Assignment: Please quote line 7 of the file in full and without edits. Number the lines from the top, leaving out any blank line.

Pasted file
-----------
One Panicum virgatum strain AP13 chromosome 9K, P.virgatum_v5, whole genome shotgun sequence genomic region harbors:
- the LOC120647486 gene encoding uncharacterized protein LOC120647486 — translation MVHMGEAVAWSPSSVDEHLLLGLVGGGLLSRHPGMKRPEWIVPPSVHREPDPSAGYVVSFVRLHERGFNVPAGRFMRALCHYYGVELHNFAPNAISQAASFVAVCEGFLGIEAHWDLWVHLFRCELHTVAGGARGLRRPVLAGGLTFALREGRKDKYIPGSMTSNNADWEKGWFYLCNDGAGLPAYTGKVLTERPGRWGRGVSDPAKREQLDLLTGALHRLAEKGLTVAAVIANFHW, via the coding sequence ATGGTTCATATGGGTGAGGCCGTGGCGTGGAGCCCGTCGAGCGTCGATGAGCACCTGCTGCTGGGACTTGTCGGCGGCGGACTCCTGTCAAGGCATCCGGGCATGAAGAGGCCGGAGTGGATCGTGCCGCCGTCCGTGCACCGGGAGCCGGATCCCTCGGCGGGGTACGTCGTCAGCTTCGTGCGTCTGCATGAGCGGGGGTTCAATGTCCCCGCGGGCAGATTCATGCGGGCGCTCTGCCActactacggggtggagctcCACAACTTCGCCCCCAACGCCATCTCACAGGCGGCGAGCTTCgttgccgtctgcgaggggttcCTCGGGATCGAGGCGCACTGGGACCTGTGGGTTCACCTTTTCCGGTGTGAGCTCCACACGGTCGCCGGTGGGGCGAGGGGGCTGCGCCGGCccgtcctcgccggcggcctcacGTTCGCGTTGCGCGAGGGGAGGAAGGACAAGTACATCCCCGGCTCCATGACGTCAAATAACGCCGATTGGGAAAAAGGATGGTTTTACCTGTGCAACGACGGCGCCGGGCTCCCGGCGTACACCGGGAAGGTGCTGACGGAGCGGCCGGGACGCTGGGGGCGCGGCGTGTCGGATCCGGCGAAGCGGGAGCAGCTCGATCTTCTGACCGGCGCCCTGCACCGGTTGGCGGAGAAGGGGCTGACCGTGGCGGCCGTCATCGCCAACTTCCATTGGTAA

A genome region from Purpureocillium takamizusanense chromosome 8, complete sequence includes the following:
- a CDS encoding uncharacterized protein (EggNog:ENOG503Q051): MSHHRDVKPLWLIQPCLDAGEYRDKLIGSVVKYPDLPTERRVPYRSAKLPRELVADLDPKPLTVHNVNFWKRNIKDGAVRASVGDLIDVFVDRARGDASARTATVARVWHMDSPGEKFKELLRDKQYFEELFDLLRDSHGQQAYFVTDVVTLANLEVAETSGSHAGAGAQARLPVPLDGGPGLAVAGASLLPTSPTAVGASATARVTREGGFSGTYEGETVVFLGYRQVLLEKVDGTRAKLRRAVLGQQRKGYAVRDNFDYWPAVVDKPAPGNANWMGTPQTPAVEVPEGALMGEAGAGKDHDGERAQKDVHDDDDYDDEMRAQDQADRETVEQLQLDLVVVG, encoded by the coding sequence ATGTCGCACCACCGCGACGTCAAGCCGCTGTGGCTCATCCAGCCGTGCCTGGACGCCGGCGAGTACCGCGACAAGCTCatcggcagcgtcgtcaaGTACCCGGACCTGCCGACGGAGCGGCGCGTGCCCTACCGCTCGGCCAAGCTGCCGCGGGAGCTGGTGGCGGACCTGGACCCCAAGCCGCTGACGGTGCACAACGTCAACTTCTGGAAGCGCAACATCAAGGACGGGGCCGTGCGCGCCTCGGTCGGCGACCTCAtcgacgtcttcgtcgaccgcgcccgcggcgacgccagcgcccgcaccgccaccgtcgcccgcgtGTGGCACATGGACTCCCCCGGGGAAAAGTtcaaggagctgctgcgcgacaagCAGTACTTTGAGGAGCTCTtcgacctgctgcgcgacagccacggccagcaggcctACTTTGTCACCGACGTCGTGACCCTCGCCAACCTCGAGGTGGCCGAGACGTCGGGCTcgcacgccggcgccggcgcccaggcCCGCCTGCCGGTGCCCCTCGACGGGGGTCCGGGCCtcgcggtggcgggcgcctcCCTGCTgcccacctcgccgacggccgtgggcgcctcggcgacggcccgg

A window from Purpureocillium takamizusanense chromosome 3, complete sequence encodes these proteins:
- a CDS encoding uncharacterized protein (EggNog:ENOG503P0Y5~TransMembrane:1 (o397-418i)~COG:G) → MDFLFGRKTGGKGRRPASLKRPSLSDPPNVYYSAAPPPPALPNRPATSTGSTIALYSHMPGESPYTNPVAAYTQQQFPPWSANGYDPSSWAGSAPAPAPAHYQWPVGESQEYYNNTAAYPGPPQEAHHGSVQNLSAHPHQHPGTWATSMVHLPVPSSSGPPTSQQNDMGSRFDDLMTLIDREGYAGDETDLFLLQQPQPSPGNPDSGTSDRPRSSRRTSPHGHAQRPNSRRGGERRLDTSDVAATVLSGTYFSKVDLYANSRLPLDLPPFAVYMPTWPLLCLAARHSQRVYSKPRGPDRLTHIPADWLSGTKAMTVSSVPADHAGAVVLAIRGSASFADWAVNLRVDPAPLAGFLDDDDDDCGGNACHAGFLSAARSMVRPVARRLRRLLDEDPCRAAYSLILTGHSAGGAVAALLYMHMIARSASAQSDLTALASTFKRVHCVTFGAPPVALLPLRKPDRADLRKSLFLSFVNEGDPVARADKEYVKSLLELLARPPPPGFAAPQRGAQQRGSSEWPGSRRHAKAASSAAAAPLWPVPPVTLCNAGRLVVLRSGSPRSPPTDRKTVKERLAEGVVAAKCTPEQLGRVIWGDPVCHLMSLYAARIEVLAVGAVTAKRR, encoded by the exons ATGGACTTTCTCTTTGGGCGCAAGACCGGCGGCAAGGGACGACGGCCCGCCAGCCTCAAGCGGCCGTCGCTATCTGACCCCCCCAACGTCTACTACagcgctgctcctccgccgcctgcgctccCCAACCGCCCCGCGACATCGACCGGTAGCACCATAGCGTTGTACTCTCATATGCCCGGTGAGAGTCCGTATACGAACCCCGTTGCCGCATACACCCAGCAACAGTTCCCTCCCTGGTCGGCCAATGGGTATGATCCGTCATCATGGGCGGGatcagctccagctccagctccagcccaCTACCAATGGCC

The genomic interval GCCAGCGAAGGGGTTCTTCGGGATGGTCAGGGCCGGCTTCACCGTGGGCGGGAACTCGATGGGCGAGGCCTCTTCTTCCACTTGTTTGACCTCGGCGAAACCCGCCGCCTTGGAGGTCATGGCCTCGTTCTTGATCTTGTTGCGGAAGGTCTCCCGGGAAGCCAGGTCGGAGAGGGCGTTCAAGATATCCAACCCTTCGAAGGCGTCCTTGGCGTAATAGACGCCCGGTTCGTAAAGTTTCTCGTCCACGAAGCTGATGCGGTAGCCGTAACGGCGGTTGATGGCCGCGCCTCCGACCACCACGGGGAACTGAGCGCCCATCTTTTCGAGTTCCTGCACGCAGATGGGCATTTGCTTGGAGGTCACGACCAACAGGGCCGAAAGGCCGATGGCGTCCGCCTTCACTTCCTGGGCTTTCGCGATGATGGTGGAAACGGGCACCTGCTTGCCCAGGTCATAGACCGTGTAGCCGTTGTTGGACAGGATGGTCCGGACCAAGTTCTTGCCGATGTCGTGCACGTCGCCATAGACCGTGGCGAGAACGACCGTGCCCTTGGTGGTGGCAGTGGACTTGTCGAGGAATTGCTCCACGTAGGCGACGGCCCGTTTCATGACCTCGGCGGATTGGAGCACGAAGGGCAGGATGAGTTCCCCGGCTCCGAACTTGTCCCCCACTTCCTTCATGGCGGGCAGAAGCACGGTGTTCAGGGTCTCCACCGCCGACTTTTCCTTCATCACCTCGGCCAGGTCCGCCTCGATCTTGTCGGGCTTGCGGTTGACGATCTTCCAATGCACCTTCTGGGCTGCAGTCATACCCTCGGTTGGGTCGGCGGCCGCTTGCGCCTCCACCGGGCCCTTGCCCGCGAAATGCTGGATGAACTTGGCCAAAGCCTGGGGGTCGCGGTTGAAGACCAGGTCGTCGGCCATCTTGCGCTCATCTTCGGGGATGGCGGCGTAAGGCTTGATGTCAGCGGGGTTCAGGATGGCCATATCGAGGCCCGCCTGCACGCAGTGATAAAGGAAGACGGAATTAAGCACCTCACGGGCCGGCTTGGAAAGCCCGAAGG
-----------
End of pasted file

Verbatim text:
The genomic interval GCCAGCGAAGGGGTTCTTCGGGATGGTCAGGGCCGGCTTCACCGTGGGCGGGAACTCGATGGGCGAGGCCTCTTCTTCCACTTGTTTGACCTCGGCGAAACCCGCCGCCTTGGAGGTCATGGCCTCGTTCTTGATCTTGTTGCGGAAGGTCTCCCGGGAAGCCAGGTCGGAGAGGGCGTTCAAGATATCCAACCCTTCGAAGGCGTCCTTGGCGTAATAGACGCCCGGTTCGTAAAGTTTCTCGTCCACGAAGCTGATGCGGTAGCCGTAACGGCGGTTGATGGCCGCGCCTCCGACCACCACGGGGAACTGAGCGCCCATCTTTTCGAGTTCCTGCACGCAGATGGGCATTTGCTTGGAGGTCACGACCAACAGGGCCGAAAGGCCGATGGCGTCCGCCTTCACTTCCTGGGCTTTCGCGATGATGGTGGAAACGGGCACCTGCTTGCCCAGGTCATAGACCGTGTAGCCGTTGTTGGACAGGATGGTCCGGACCAAGTTCTTGCCGATGTCGTGCACGTCGCCATAGACCGTGGCGAGAACGACCGTGCCCTTGGTGGTGGCAGTGGACTTGTCGAGGAATTGCTCCACGTAGGCGACGGCCCGTTTCATGACCTCGGCGGATTGGAGCACGAAGGGCAGGATGAGTTCCCCGGCTCCGAACTTGTCCCCCACTTCCTTCATGGCGGGCAGAAGCACGGTGTTCAGGGTCTCCACCGCCGACTTTTCCTTCATCACCTCGGCCAGGTCCGCCTCGATCTTGTCGGGCTTGCGGTTGACGATCTTCCAATGCACCTTCTGGGCTGCAGTCATACCCTCGGTTGGGTCGGCGGCCGCTTGCGCCTCCACCGGGCCCTTGCCCGCGAAATGCTGGATGAACTTGGCCAAAGCCTGGGGGTCGCGGTTGAAGACCAGGTCGTCGGCCATCTTGCGCTCATCTTCGGGGATGGCGGCGTAAGGCTTGATGTCAGCGGGGTTCAGGATGGCCATATCGAGGCCCGCCTGCACGCAGTGATAAAGGAAGACGGAATTAAGCACCTCACGGGCCGGCTTGGAAAGCCCGAAGG